Electric Fields?

What effect does the SIGN of the central charge have on the magnitude of the electric field and the direction of the electric field?

3 Answers

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  • 1 month ago

    It is not really clear what you are asking.

    Examples might help.

  • NCS
    Lv 7
    1 month ago

    Depends on the rest of the setup.

    "Central" to me suggests that you have some other charge, or charges, present. For instance, you might have a triangle or square of charges with a charge in the center. Or a ring or hollow sphere of charge with a charge in the center. ("Central" also suggests some kind of symmetry.)

    So if you have some arrangement of OTHER charges, they will produce a field measured at some point in space. The central charge will also produce a field, and that field will either align with the other field (increasing its magnitude) or against the other field (reducing the magnitude). If the central charge is large enough, it could even change the direction of the field.

    Example: Consider a sphere of charge totaling 10 nC and having radius R. Outside the sphere some distance d, the field is

    E = k*10nC / (d + R)².

    (i) Put a 20 nC charge in the middle of that sphere.

    It's field (at the same point as we used before) is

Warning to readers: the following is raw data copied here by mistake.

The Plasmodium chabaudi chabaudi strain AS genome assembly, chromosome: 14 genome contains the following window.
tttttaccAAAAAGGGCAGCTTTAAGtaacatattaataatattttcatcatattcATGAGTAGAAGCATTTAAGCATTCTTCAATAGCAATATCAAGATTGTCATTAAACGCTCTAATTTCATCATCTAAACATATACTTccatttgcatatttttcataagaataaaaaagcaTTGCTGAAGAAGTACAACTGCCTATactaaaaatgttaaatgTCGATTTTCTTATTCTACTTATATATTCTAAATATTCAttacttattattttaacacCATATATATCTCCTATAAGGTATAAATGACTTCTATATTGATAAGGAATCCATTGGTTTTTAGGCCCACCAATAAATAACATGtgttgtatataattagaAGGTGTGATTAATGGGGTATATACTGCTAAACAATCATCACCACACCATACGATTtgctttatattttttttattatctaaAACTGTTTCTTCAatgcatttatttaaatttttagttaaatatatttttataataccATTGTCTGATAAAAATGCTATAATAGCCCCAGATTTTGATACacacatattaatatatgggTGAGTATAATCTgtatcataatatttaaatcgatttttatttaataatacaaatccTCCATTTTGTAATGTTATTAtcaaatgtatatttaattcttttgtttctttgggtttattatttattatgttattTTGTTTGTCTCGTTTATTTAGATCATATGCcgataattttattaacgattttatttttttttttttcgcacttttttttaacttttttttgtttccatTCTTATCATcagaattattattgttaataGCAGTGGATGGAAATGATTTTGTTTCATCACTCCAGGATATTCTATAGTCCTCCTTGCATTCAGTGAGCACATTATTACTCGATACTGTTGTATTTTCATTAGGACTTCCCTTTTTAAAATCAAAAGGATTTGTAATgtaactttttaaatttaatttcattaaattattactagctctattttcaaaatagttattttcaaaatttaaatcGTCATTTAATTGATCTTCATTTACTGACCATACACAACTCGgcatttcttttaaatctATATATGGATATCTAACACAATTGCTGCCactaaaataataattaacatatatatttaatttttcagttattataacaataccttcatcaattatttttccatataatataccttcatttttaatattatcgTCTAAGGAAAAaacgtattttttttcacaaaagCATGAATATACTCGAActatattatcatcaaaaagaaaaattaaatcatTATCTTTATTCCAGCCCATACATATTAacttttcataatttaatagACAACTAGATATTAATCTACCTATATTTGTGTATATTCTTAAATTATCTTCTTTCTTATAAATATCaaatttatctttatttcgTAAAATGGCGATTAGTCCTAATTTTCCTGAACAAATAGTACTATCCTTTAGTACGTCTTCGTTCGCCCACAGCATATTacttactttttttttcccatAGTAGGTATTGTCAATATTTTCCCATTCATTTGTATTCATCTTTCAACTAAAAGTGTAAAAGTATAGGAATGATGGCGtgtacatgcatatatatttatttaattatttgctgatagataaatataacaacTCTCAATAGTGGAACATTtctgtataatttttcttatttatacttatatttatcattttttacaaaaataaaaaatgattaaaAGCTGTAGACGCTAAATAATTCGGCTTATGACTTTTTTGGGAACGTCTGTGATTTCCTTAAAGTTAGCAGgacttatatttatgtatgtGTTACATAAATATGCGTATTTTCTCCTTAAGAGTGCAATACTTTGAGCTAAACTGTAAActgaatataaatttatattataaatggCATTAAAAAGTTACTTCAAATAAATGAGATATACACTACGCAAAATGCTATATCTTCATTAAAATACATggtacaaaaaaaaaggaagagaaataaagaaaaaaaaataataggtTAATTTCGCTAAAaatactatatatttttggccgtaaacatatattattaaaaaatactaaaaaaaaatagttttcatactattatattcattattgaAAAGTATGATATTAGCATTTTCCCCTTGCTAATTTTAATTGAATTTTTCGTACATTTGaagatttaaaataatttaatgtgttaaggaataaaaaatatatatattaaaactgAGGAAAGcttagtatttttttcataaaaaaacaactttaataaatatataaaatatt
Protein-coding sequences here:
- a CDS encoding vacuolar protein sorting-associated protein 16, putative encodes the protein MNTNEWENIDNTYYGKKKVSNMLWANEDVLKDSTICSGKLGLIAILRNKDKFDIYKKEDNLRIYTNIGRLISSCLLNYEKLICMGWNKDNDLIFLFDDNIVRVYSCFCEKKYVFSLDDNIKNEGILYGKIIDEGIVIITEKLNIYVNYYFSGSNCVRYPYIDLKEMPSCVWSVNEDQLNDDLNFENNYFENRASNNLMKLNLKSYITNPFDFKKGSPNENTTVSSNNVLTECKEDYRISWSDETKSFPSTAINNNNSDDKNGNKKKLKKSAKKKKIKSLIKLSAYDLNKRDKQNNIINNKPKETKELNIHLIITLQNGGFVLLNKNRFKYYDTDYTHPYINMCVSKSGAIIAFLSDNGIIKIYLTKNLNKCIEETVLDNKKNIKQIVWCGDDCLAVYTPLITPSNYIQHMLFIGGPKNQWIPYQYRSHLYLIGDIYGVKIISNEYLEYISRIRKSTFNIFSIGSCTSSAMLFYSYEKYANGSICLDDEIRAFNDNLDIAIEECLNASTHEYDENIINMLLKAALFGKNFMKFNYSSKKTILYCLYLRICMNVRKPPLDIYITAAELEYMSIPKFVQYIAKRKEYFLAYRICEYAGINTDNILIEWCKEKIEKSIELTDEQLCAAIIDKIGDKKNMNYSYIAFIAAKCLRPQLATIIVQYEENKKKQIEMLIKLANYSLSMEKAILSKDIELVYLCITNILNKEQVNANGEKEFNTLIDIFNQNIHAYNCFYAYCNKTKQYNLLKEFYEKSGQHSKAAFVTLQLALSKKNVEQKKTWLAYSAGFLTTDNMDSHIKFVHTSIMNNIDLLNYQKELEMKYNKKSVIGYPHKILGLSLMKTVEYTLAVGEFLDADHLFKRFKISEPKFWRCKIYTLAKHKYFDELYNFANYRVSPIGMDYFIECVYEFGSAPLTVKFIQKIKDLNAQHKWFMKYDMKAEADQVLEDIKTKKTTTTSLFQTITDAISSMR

E' = k*20nC / (d + R)²

    and so the cumulative field has had its magnitude tripled but the direction is unchanged.

    (ii) Put a -20 nC charge in the middle.

    It's field (at the same point as we used before) is

    E' = k*-20nC / (d + R)²

    and so the direction of the cumulative field has changed but the magnitude has not.

    So the answer to both your questions is "it depends."

    Note that inside the sphere, the field due to the sphere's charge is zero.

    And if all you have is a point charge, then @s4p is correct.

  • 1 month ago

    The sign has no affect on the magnitude of the electric field.

    The sign controls the direction of the electric field: a positive sign gives an outwards field; a negative sign gives inwards field. See diagram:

    http://web2.uwindsor.ca/courses/physics/high_schoo...

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